Collar ties or rafter ties: we are not sure (C) Daniel FriedmanRoof Framing with Collar Ties & Structural Ridge Beams

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Roof Framing Suggestions, Canadian guidelines:

Canadaian roof structure framing suggestions, codes, guides for gable roofs, low slope roofs, cathedral ceilings. This article excerpts from & provides copies of roof framing suggestions from Canadian building codes and the CMHC Wood Frame House Construction Guide. Framing any roof but particularly a gable roof, low slope roof, and cathedral ceilign roofs requires collar ties, rafter ties, and possibly a structural ridge beam to support the roof and to prevent ridge sagging and wall spreading.

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Intermediate Roof Collar Ties as Compression Supports: Canadian Roof Framing Specifications

Sagging rafters and wall spread on low slope roofs (C) Daniel FriedmanProper placement & connections of collar ties and ceiling joists are required for gable and hip roofs in order to avoid sagging rafters and worse, collapsing roofs. Here we describe Canadian roof framing guidelines.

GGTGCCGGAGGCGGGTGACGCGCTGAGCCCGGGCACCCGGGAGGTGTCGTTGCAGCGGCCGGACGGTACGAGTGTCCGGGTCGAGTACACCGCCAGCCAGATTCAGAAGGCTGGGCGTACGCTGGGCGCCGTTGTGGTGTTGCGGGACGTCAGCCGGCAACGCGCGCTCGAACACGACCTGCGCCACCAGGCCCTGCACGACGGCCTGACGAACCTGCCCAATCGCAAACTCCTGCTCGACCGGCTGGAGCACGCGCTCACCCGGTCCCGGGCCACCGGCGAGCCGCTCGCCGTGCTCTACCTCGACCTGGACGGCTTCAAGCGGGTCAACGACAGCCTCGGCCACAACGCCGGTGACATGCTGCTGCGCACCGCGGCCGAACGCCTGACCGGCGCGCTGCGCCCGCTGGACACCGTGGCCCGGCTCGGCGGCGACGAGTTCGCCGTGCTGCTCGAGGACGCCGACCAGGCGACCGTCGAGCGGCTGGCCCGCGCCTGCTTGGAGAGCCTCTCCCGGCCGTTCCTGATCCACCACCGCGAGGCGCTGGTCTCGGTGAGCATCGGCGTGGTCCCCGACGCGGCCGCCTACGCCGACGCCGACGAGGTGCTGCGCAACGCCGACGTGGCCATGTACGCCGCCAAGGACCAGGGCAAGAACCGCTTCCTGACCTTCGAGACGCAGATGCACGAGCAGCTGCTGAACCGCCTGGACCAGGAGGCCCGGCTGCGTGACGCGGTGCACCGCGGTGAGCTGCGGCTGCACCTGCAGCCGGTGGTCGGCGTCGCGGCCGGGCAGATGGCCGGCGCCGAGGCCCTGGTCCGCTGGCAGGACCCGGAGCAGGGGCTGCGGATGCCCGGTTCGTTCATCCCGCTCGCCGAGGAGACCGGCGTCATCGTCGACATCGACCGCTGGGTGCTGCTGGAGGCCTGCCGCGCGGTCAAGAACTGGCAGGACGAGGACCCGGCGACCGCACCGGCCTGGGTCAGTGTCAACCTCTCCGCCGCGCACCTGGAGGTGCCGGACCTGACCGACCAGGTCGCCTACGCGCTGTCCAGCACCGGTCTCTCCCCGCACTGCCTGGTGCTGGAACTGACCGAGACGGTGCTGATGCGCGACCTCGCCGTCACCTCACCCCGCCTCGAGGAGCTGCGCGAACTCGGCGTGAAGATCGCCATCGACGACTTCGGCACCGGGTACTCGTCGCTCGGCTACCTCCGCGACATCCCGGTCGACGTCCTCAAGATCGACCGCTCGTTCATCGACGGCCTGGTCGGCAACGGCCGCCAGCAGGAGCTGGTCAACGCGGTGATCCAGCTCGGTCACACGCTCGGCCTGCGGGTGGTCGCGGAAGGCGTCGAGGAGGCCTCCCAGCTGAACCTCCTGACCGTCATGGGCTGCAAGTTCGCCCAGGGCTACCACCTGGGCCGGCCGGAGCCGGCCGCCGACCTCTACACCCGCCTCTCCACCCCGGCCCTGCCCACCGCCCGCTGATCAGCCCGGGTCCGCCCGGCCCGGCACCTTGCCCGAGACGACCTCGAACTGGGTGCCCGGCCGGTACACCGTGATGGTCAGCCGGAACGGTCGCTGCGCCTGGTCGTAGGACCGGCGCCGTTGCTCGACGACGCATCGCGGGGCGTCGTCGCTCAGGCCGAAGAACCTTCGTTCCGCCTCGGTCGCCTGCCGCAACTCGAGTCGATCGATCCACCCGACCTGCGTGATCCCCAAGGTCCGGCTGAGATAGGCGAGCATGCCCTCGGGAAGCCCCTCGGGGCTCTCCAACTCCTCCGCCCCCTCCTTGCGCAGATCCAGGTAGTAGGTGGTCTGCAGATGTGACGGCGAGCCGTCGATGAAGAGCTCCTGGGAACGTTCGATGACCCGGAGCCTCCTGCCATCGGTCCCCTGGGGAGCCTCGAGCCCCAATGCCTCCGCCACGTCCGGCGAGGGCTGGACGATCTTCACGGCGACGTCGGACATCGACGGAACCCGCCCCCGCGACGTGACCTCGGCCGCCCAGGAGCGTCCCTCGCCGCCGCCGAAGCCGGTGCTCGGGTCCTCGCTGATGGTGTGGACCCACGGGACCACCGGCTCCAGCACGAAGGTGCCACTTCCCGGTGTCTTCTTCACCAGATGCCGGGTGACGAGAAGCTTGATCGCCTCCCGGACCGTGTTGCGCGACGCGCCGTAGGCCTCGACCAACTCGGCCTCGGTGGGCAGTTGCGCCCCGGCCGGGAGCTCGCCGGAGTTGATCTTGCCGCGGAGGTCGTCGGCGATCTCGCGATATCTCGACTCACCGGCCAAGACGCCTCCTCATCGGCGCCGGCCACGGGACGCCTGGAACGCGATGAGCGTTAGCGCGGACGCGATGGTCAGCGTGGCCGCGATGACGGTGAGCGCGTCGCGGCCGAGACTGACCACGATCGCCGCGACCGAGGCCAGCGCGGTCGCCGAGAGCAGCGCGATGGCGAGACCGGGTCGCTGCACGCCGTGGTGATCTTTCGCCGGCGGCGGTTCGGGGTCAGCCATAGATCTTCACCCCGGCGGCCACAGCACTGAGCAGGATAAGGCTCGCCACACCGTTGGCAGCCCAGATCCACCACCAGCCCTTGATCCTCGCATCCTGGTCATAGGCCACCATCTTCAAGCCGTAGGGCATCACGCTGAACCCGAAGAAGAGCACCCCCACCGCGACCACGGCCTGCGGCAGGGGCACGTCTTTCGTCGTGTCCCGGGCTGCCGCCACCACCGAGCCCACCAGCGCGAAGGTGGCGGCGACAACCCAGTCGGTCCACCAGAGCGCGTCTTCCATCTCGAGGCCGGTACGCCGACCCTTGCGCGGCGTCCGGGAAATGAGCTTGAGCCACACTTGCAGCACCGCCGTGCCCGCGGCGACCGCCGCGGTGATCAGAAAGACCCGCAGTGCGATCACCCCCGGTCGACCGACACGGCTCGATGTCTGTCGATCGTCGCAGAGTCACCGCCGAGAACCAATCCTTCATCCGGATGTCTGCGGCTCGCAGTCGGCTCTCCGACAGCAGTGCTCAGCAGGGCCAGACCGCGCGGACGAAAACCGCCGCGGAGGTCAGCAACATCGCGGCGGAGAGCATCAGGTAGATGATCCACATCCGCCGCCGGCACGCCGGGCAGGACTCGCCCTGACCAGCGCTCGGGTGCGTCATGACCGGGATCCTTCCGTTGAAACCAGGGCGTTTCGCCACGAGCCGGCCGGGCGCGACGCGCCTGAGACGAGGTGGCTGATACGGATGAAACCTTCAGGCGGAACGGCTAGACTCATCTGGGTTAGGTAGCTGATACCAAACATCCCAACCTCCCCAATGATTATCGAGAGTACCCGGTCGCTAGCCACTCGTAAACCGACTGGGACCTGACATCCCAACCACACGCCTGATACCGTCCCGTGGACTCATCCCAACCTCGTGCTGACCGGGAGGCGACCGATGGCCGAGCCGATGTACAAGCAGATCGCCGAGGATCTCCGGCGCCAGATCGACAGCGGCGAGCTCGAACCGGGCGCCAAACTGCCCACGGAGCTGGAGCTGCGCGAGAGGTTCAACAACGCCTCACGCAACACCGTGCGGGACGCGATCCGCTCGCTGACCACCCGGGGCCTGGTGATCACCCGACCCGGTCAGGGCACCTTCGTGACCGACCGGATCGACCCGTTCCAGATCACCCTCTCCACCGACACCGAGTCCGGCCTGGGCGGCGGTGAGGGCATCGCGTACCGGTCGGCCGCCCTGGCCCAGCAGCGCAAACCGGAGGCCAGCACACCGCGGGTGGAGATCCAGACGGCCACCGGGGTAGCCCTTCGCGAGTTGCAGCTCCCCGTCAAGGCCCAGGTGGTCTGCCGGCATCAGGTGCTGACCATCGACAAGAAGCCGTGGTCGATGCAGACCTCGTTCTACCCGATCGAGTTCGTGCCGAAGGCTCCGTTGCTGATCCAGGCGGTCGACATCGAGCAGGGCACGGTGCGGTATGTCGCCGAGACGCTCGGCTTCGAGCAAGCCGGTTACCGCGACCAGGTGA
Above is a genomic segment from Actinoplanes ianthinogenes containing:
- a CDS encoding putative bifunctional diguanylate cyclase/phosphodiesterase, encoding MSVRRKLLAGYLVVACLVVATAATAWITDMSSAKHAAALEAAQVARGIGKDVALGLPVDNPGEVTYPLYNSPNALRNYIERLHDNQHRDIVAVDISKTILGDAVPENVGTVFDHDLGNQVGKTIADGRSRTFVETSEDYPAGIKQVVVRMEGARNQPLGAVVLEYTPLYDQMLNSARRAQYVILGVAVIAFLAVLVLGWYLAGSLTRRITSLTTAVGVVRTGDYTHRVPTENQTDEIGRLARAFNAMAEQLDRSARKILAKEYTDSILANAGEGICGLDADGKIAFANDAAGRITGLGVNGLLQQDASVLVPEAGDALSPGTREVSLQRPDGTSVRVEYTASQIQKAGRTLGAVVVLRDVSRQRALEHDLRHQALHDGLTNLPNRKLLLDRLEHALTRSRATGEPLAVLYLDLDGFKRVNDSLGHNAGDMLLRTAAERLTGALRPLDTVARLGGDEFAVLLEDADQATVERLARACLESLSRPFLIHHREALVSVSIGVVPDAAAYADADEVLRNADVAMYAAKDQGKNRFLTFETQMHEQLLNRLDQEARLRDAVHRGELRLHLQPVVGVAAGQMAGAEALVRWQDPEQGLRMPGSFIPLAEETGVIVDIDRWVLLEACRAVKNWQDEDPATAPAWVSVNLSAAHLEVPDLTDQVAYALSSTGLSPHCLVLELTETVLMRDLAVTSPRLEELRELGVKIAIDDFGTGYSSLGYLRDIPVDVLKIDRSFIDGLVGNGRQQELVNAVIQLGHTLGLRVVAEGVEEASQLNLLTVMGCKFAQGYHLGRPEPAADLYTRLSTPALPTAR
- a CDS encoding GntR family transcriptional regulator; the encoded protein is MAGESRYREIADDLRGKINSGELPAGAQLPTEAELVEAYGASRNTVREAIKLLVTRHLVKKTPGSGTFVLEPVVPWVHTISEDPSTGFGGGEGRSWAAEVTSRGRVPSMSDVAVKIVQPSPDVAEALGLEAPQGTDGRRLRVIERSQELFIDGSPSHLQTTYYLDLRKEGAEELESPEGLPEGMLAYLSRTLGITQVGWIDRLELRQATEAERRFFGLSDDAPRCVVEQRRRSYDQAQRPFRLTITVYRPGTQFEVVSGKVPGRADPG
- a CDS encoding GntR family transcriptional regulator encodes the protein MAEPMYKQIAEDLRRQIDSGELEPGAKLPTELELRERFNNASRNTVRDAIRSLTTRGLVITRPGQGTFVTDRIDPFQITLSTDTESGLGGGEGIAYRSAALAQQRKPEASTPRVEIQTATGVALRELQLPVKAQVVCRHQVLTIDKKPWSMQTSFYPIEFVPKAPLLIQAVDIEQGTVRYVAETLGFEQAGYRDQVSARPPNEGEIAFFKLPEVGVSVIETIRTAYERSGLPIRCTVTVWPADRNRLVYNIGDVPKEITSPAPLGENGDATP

This article series describes and illustrates the different types of support that prevents roof sagging and wall bulging at buildings, including definitions of collar ties, rafter ties, and structural ridge beams.

Without the proper support of rafter ties or a structural ridge, a typical gable or sloped roof will sag downwards while pushing the building walls outwards towards a catastrophe.

We include sketches of collar ties, rafter ties, and structural ridge beams as well as illustrations of collapsing and collapsed structures where these roof rafter ties were lost or omitted.